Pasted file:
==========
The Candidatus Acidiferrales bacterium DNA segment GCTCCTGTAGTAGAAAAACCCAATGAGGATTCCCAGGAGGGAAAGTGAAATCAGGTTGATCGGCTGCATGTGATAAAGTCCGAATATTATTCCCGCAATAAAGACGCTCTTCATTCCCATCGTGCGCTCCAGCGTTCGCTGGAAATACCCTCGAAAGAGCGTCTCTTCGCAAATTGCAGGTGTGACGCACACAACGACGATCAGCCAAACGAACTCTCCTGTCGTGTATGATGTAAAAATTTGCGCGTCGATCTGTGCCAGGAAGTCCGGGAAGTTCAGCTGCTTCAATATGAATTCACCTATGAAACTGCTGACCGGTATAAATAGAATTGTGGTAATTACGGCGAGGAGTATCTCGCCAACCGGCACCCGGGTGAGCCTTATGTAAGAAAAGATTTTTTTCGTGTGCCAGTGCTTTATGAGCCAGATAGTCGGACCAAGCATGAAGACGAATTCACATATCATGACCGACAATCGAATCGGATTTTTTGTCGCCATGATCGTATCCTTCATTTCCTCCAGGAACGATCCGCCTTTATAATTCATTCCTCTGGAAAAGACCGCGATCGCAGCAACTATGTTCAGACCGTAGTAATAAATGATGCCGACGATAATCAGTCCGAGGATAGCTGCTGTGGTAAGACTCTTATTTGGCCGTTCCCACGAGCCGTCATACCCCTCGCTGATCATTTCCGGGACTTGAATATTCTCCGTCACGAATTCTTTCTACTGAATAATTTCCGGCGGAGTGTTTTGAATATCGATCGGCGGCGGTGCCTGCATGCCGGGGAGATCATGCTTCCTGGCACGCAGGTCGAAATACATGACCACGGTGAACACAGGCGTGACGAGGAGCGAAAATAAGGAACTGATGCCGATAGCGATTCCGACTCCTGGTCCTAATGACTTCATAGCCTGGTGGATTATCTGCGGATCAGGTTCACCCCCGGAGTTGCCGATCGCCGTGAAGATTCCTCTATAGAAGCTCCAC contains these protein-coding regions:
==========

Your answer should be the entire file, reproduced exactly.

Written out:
The Candidatus Acidiferrales bacterium DNA segment GCTCCTGTAGTAGAAAAACCCAATGAGGATTCCCAGGAGGGAAAGTGAAATCAGGTTGATCGGCTGCATGTGATAAAGTCCGAATATTATTCCCGCAATAAAGACGCTCTTCATTCCCATCGTGCGCTCCAGCGTTCGCTGGAAATACCCTCGAAAGAGCGTCTCTTCGCAAATTGCAGGTGTGACGCACACAACGACGATCAGCCAAACGAACTCTCCTGTCGTGTATGATGTAAAAATTTGCGCGTCGATCTGTGCCAGGAAGTCCGGGAAGTTCAGCTGCTTCAATATGAATTCACCTATGAAACTGCTGACCGGTATAAATAGAATTGTGGTAATTACGGCGAGGAGTATCTCGCCAACCGGCACCCGGGTGAGCCTTATGTAAGAAAAGATTTTTTTCGTGTGCCAGTGCTTTATGAGCCAGATAGTCGGACCAAGCATGAAGACGAATTCACATATCATGACCGACAATCGAATCGGATTTTTTGTCGCCATGATCGTATCCTTCATTTCCTCCAGGAACGATCCGCCTTTATAATTCATTCCTCTGGAAAAGACCGCGATCGCAGCAACTATGTTCAGACCGTAGTAATAAATGATGCCGACGATAATCAGTCCGAGGATAGCTGCTGTGGTAAGACTCTTATTTGGCCGTTCCCACGAGCCGTCATACCCCTCGCTGATCATTTCCGGGACTTGAATATTCTCCGTCACGAATTCTTTCTACTGAATAATTTCCGGCGGAGTGTTTTGAATATCGATCGGCGGCGGTGCCTGCATGCCGGGGAGATCATGCTTCCTGGCACGCAGGTCGAAATACATGACCACGGTGAACACAGGCGTGACGAGGAGCGAAAATAAGGAACTGATGCCGATAGCGATTCCGACTCCTGGTCCTAATGACTTCATAGCCTGGTGGATTATCTGCGGATCAGGTTCACCCCCGGAGTTGCCGATCGCCGTGAAGATTCCTCTATAGAAGCTCCAC contains these protein-coding regions: